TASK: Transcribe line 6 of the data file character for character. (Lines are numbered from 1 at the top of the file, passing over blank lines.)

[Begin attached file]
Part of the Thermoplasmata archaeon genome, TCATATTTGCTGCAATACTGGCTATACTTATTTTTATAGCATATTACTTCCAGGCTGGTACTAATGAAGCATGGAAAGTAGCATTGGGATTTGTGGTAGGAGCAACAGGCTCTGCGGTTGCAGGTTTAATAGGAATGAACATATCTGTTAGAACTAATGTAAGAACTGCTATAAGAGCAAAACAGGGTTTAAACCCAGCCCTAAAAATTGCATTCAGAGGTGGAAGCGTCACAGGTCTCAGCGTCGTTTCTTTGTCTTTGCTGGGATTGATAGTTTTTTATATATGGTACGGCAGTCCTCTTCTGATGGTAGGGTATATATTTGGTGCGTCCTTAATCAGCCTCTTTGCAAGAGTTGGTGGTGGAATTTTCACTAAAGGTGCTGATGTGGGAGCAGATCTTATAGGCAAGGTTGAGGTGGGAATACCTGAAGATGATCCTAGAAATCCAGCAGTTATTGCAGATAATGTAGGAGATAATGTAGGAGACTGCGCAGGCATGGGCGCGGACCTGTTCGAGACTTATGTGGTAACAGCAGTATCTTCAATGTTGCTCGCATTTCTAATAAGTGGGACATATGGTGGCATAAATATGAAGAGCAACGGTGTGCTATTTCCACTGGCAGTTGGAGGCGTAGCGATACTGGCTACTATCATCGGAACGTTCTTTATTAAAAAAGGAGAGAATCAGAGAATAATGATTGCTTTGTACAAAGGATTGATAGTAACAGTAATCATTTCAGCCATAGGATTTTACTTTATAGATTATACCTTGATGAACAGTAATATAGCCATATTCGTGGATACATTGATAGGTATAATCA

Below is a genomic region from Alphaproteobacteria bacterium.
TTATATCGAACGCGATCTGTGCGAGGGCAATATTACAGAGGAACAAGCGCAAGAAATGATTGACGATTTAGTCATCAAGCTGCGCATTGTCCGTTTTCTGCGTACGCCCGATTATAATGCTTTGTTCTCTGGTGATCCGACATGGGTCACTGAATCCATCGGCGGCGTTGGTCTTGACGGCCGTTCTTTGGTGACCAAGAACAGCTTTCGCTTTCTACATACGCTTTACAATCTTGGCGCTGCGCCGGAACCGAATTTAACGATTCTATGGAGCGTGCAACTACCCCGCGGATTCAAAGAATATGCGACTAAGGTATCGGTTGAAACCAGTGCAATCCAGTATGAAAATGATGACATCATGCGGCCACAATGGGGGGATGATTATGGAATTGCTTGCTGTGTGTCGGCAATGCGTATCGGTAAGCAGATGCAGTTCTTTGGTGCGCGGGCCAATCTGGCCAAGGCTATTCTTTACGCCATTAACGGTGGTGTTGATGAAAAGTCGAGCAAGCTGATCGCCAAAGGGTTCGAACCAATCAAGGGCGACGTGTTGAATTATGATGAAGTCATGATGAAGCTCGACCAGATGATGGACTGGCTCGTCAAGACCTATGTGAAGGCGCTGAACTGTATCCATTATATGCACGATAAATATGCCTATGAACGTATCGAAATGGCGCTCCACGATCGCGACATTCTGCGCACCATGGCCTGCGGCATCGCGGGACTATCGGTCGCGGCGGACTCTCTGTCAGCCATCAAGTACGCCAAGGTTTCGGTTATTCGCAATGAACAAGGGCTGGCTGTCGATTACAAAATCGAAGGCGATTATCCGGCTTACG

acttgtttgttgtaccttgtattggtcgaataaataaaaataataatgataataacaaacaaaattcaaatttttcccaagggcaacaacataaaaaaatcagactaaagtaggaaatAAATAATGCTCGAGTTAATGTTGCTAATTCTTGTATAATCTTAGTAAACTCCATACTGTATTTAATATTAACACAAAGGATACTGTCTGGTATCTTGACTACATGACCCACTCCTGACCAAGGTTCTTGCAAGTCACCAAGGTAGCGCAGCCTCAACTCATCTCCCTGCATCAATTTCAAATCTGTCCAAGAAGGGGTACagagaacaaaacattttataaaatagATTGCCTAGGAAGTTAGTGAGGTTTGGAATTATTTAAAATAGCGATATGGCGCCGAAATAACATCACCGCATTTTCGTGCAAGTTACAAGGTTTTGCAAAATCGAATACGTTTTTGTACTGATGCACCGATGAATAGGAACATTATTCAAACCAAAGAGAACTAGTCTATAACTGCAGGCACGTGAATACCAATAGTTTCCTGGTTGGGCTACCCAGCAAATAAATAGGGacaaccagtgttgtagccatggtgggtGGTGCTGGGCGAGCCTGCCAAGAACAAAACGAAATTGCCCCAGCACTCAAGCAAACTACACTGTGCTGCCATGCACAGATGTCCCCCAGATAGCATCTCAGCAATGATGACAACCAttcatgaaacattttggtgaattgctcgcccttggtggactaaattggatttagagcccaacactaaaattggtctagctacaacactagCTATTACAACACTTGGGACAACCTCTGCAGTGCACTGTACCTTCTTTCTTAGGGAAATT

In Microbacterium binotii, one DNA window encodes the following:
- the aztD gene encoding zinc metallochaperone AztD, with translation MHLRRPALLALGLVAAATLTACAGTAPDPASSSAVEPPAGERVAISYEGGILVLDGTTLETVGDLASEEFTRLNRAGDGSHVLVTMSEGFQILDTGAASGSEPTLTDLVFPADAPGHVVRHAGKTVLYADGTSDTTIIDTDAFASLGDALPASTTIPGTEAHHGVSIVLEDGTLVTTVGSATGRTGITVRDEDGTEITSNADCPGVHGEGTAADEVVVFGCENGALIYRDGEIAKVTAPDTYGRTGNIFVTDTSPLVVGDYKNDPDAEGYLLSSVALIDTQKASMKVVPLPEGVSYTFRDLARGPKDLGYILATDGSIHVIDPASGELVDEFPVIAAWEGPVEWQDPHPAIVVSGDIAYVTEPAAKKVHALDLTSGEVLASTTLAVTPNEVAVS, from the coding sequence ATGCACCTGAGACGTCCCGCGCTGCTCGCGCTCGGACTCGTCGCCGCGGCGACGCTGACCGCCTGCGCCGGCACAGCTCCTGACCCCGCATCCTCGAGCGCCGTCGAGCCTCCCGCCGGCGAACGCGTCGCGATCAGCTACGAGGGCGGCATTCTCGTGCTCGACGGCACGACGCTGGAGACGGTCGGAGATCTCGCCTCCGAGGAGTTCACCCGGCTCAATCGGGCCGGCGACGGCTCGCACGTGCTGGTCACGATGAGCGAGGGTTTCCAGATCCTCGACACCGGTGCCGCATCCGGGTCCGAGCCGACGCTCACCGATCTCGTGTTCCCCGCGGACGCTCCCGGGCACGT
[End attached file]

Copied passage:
- the aztD gene encoding zinc metallochaperone AztD, with translation MHLRRPALLALGLVAAATLTACAGTAPDPASSSAVEPPAGERVAISYEGGILVLDGTTLETVGDLASEEFTRLNRAGDGSHVLVTMSEGFQILDTGAASGSEPTLTDLVFPADAPGHVVRHAGKTVLYADGTSDTTIIDTDAFASLGDALPASTTIPGTEAHHGVSIVLEDGTLVTTVGSATGRTGITVRDEDGTEITSNADCPGVHGEGTAADEVVVFGCENGALIYRDGEIAKVTAPDTYGRTGNIFVTDTSPLVVGDYKNDPDAEGYLLSSVALIDTQKASMKVVPLPEGVSYTFRDLARGPKDLGYILATDGSIHVIDPASGELVDEFPVIAAWEGPVEWQDPHPAIVVSGDIAYVTEPAAKKVHALDLTSGEVLASTTLAVTPNEVAVS, from the coding sequence ATGCACCTGAGACGTCCCGCGCTGCTCGCGCTCGGACTCGTCGCCGCGGCGACGCTGACCGCCTGCGCCGGCACAGCTCCTGACCCCGCATCCTCGAGCGCCGTCGAGCCTCCCGCCGGCGAACGCGTCGCGATCAGCTACGAGGGCGGCATTCTCGTGCTCGACGGCACGACGCTGGAGACGGTCGGAGATCTCGCCTCCGAGGAGTTCACCCGGCTCAATCGGGCCGGCGACGGCTCGCACGTGCTGGTCACGATGAGCGAGGGTTTCCAGATCCTCGACACCGGTGCCGCATCCGGGTCCGAGCCGACGCTCACCGATCTCGTGTTCCCCGCGGACGCTCCCGGGCACGT